4 Rules for working with probability tree diagrams:
- Multiply the numbers along the branches to get the end results
- The numbers on any set of branches which all meet together at a point must always add up to 1
- Check probability tree diagrams are correct by making sure that the end results add up to 1
- To find the answer to a question, add up the relevant end results
4 things to remember:
- Break the question down into a sequence of separate events. For example, 3 dice are thrown, what is the probability that all 3 land on even numbers? Split this down into three separate throws
- You don’t always need to draw complete probability tree diagrams. Sometimes you need only draw the relevant parts of a tree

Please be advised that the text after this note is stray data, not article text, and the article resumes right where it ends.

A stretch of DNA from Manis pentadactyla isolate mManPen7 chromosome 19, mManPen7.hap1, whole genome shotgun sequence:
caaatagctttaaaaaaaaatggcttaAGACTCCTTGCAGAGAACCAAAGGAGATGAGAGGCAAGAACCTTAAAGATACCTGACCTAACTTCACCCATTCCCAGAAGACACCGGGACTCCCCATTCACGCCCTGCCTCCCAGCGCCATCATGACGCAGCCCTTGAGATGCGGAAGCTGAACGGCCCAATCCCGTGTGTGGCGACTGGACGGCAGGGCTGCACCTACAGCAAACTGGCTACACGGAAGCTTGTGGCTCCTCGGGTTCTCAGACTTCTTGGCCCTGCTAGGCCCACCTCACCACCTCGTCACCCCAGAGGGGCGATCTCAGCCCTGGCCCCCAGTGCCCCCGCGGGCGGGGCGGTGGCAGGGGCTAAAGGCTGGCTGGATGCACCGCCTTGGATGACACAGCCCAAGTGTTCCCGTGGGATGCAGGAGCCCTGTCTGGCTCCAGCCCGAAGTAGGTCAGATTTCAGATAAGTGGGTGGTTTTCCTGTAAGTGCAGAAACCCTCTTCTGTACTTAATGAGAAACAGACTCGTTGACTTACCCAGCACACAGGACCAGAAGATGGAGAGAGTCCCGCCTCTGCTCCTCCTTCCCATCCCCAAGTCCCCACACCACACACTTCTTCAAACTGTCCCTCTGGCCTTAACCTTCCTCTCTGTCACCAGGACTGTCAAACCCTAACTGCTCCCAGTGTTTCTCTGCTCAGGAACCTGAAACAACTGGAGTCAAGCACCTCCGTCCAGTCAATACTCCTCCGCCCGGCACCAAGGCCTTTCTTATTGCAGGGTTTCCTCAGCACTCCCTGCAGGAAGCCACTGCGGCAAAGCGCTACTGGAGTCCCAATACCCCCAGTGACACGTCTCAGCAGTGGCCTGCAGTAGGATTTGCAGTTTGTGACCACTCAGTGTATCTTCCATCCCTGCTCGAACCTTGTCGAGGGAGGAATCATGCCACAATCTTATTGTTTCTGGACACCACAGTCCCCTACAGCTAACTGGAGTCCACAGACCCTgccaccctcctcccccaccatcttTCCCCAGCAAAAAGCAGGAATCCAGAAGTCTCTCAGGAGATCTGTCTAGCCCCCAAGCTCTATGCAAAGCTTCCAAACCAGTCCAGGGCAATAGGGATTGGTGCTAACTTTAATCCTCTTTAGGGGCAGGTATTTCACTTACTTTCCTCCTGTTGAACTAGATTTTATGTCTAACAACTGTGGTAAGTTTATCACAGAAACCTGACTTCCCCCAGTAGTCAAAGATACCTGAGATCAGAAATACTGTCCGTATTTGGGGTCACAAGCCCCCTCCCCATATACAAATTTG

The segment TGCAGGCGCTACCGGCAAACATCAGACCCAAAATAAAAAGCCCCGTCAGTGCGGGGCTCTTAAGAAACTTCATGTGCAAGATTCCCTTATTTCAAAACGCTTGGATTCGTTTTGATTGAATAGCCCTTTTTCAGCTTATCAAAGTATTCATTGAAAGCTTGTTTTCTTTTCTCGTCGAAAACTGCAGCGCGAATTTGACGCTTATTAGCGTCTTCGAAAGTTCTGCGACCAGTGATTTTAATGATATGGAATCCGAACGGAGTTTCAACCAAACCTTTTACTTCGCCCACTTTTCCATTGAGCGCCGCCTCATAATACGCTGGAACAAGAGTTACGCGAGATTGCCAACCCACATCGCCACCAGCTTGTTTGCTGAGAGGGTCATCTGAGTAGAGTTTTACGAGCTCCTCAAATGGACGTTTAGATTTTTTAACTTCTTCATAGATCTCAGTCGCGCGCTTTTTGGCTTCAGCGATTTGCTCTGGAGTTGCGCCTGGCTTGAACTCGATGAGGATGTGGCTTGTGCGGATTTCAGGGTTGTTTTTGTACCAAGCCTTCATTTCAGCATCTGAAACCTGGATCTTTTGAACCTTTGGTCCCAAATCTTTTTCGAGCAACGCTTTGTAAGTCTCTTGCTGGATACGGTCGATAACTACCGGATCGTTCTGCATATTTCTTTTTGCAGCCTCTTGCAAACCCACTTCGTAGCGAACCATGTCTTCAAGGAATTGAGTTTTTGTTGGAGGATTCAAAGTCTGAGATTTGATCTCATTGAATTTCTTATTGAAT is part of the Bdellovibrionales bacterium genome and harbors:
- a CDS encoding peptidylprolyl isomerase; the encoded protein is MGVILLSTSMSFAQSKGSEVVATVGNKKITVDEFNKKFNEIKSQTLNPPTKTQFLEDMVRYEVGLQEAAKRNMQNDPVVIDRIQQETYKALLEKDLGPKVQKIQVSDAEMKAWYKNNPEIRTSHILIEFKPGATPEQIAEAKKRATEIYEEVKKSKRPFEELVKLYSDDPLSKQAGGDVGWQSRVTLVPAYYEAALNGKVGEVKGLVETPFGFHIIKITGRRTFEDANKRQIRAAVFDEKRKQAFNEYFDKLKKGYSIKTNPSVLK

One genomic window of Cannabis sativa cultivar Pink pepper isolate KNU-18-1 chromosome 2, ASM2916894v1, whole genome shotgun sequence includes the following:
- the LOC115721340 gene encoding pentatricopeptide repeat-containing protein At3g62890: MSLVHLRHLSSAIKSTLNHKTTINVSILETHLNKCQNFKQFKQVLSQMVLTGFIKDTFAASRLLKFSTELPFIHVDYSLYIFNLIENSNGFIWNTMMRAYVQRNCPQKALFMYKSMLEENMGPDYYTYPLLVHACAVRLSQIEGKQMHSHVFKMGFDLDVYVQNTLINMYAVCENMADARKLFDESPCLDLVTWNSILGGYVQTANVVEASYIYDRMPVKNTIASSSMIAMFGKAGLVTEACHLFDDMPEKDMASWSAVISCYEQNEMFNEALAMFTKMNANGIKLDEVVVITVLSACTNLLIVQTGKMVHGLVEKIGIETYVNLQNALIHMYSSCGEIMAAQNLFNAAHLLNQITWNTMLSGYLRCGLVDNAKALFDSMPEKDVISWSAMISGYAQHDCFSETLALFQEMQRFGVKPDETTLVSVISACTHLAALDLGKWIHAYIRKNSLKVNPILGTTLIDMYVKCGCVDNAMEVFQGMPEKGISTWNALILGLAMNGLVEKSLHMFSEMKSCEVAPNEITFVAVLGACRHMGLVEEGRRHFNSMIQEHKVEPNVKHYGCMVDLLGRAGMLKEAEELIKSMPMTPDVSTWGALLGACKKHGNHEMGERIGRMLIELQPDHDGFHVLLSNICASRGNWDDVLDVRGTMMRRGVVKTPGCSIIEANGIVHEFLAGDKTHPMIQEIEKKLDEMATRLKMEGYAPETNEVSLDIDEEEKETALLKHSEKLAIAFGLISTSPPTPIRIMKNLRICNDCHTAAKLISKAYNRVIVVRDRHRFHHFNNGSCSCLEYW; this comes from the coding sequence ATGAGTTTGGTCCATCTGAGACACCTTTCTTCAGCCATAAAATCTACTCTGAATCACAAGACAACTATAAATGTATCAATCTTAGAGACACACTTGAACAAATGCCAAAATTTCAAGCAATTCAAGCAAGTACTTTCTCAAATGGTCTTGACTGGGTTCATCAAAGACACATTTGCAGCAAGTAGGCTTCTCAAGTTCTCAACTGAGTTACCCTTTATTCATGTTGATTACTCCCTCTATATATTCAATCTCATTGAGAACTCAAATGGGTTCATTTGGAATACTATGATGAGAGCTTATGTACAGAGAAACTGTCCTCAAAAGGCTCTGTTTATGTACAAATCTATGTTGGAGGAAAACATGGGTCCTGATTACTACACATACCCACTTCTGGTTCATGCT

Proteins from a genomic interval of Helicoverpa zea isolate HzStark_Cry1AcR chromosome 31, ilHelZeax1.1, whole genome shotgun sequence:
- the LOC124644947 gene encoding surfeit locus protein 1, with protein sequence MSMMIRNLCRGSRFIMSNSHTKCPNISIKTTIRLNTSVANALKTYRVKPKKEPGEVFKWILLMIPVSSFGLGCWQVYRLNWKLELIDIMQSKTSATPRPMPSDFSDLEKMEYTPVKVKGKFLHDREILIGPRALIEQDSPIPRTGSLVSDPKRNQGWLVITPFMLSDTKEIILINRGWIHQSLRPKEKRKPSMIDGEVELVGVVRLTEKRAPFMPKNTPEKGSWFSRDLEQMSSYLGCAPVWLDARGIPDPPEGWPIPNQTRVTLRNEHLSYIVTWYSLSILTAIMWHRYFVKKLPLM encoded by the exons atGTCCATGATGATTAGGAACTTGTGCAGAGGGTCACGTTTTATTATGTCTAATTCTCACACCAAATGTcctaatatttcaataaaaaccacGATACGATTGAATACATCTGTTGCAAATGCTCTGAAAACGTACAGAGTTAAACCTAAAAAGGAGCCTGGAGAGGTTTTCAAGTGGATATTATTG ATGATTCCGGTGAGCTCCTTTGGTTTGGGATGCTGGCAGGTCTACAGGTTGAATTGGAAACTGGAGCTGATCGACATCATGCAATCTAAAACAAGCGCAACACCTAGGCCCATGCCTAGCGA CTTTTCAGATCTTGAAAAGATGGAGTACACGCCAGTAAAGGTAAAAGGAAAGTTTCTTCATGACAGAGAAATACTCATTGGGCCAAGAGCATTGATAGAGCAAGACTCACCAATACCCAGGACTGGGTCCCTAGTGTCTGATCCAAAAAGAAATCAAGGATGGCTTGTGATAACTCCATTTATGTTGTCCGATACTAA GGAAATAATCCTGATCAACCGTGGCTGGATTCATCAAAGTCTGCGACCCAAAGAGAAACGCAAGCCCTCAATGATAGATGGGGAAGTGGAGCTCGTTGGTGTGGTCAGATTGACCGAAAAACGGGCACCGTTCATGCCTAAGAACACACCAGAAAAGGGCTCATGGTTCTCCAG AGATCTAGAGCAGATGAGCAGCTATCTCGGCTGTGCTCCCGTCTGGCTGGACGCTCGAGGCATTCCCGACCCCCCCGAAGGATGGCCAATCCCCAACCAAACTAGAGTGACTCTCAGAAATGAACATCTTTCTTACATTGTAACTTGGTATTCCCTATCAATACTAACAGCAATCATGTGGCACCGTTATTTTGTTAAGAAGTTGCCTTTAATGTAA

- Look out for conditional probabilities. For example, if two cards are chosen at random from a pack of cards, provided that the first card is returned before the second card is chosen then there are no conditional probabilities. If the first card is not returned to the pack, then the choice of second card is affected by the choice of first card, so the probabilities for the second card are conditional.
- If asked ‘at least’ type questions, such as ‘What is the probability of choosing at least one yellow ball?’, the easiest way is to work out 1 – Probability of the other outcome. So, ‘What is the probability of choosing at least one yellow ball?’ becomes 1- probability of no yellow ball
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